The ConnectionPool simply forwards queries for execution down to the IPoolingStrategy interface. The ConnectionPool does not select nodes, it only forwards queries to the IPoolingStrategy.

IPoolingStrategy

The interface has 3 contract methods:

public interface IPoolingStrategy : IConnection
{
    HostEntry[] HostList { get; }
    void AddHost(string host, Connection conn);
    void Shutdown();
}

Notice, the IPoolingStrategy also forces implementers to implement IConnection (aka the conn.Run* methods mentioned earlier). Briefly, AddHost is called by the Discoverer to notify the host pool that a new node has been added to the cluster (and the host pool should consider it as part of a node selection). Shutdown provides a signal to shut down and clean up resources and HostEntry[] HostList requires IPoolingStrategy to return a list of HostEntry to be examined by the Supervisor for inspecting dead hosts and retry/reconnecting them.

RoundRobinHostPool IPoolingStrategy

The RoundRobin host pool has a variable that is Interlocked.Incremented() on query request as to obtain a value that's mod-ed with the length of the host[] array. More importantly is the execution of the query:

public override Task<Cursor<T>> RunCursorAsync<T>(ReqlAst term, object globalOpts)
{
    HostEntry host = GetRoundRobin();
    try
    {
        return host.conn.RunCursorAsync<T>(term, globalOpts);
    }
    catch
    {
        host.MarkFailed();
        throw;
    }
}

Notice, incident threads will be immediately be notified via try/catch when a host has failed. This is the main metric we are interested in (the failure of a node), in the RoundRobin host pool.

Lastly, if there is no incident thread inertia that can immediately fault the connection, we still take steps to mark the down node as dead in the pool. (In other words, "If a tree falls in a forest and no one is around to hear it, does it make a sound?") In this context, yes, the ResponsePump thread (which is dedicated to each connection) will error and the Supervisor (in about 1 second interval) will inspect all connections for any errors and mark errored connections as dead. We could probably improve this by having the ResponsePump actually invoke a callback to the host pool that an error has occurred, but it would add too much complexity with how Connection -> ConnectionInstant -> SocketWrapper are architected. We're already 3 layers deep in abstraction.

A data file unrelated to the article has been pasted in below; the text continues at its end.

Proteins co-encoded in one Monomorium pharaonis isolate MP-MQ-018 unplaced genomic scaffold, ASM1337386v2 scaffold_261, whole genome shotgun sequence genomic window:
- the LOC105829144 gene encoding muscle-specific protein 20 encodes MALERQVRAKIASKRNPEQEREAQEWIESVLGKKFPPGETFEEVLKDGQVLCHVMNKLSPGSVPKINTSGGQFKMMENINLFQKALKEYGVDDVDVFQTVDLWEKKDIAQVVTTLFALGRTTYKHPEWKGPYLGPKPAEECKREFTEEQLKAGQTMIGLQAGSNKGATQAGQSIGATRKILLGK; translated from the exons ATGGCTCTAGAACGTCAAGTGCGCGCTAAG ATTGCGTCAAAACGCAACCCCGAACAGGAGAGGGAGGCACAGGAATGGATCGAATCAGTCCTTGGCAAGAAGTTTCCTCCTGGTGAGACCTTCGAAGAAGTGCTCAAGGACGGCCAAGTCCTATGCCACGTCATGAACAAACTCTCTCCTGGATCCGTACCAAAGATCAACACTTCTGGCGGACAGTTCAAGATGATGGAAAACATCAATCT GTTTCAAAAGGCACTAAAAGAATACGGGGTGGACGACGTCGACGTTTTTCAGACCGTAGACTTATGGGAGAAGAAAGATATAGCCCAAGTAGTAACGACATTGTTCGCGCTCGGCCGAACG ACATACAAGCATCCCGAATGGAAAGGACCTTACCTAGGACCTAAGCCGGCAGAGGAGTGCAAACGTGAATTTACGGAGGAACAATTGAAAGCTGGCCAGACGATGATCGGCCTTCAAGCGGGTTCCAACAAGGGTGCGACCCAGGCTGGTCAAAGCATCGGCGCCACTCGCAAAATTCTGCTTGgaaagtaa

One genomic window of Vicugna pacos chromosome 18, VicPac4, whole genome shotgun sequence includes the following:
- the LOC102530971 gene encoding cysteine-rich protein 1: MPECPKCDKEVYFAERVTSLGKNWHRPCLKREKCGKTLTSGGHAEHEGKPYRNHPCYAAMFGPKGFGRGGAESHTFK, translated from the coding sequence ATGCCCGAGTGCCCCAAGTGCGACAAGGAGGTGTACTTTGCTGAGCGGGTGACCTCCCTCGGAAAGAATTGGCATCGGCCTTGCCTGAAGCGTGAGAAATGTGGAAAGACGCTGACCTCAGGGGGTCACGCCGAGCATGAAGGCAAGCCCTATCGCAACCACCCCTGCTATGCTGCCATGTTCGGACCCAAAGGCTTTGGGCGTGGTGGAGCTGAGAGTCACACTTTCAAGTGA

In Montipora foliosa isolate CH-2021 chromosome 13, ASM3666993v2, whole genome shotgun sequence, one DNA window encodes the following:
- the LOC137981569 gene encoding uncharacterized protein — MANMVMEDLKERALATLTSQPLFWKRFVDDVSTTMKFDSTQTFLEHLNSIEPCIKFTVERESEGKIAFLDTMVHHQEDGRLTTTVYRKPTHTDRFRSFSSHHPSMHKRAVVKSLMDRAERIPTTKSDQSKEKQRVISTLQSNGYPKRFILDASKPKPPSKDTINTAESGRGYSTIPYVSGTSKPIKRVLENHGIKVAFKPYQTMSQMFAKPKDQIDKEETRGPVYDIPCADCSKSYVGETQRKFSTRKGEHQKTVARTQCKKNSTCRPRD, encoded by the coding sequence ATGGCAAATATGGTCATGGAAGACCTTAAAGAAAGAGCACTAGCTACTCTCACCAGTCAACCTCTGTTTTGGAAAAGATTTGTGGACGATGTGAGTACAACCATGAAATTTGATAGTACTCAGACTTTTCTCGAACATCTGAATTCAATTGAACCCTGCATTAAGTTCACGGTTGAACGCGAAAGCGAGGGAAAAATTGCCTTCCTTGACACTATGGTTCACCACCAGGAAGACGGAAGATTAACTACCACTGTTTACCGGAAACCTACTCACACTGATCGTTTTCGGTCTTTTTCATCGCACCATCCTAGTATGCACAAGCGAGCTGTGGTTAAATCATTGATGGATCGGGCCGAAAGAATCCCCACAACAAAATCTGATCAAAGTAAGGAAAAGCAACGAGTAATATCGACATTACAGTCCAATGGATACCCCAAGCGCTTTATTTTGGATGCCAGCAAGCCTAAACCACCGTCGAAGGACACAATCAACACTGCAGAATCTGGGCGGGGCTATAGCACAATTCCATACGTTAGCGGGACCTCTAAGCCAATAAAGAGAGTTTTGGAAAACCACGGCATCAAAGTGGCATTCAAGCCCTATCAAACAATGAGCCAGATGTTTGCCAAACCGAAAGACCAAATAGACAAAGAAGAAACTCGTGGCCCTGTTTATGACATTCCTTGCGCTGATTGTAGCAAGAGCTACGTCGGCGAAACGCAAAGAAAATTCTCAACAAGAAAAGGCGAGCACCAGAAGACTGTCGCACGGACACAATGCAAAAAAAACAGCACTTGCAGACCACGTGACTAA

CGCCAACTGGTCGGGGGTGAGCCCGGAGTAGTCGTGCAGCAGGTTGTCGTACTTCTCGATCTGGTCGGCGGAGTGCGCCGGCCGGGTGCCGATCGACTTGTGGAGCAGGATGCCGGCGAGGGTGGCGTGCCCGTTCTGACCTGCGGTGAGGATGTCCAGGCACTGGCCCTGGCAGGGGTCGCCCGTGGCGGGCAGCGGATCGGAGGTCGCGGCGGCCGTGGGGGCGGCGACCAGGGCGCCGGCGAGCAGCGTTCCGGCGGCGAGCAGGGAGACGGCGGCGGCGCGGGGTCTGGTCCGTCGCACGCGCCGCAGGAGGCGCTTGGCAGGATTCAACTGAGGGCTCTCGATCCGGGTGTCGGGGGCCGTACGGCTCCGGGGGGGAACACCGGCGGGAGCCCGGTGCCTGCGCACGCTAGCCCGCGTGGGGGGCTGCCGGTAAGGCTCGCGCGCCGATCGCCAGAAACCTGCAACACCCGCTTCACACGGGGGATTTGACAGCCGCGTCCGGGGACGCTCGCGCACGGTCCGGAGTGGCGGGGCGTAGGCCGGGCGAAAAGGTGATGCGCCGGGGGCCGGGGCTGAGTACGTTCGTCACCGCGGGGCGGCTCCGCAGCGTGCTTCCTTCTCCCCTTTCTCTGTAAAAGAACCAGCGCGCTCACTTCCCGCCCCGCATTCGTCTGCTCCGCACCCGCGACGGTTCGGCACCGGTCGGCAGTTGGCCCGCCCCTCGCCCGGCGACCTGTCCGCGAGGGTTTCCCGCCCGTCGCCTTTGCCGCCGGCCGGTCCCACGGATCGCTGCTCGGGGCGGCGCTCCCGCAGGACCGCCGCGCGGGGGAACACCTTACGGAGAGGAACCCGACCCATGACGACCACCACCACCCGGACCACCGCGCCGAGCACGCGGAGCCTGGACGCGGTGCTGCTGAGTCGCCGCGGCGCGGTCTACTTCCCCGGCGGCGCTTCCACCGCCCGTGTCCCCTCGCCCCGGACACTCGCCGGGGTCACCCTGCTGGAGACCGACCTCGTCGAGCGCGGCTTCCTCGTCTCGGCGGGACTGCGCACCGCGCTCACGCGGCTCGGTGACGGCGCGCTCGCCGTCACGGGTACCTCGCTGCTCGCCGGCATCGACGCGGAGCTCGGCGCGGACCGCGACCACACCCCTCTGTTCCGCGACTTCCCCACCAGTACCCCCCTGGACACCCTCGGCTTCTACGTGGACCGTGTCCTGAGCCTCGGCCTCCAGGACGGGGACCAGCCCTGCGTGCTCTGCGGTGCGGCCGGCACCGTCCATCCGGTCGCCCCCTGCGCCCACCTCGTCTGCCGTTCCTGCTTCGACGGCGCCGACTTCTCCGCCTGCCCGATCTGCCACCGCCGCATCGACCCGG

I think 1 second detection is enough since we don't guarantee that a query will succeed anyway.

EpsilonGreedy IPoolingStrategy

Another connection pooling strategy is Epsilon Greedy. Epsilon Greedy is an algorithm that allows the connection pool to learn about "better" options based on speed and how well they perform. This algorithm gives a weighted request rate to better performing nodes in the cluster, while still distributing requests to all nodes (proportionate to their performance).

The host pooling code for Epsilon Greedy mostly came from Go Host Pool which GoRethink uses under the hood. One major issue I found with the implementation was the underlying Go Host Pool extensively used object locks. Object locking has significant performance consequences. After initially porting over the code in C# 1-for-1, it took EpsilonGreedy about 4 seconds for processing 600K node selections. Wow. Insanely slow. The implementation was refactored by removing all locking constructs in critical path of node selection and got the data structure usage down to a single host[] array (and no dictionary lookup). Also removed response structs that could potentially eat up a lot of memory. Also, the calculation of EpsilonValue for every host on _every selection_, was moved to the EpsilonDecay timer. It was way too expensive to calculate EpsilonValue every time a node needed to be selected. Additionally, the accumulation of counts & measured responses times use CPU Interlocked.Add OP-codes to accumulate EpsilonCount and EpsilonValue without locking. Along with these changes, among others, 600K node selections now execute under 200 milliseconds. Hell yeah.

public override async Task<dynamic> RunAsync<T>(ReqlAst term, object globalOpts)
{
    HostEntry host = GetEpsilonGreedy();
    try
    {
        var start = DateTime.Now.Ticks;
        var result = await host.conn.RunAsync<T>(term, globalOpts).ConfigureAwait(false);
        var end = DateTime.Now.Ticks;
        MarkSuccess(host, start, end);
        return result;
    }
    catch
    {
        host.MarkFailed();
        throw;
    }
}

Now it should be clear, following with the metrics playing a central role: Having each host pool handle the direct execution of a query on a connection is beneficial because the host pool has locality of variables to measure the response of a node. When host pools are directly involved in the execution of a query, different host pooling implementations benefit from 1) before execute / after execution contexts as well as 2) variable locality. Both help avoid high memory usage and extra stress on the GC managed which otherwise would require callbacks or HostPoolResponse objects.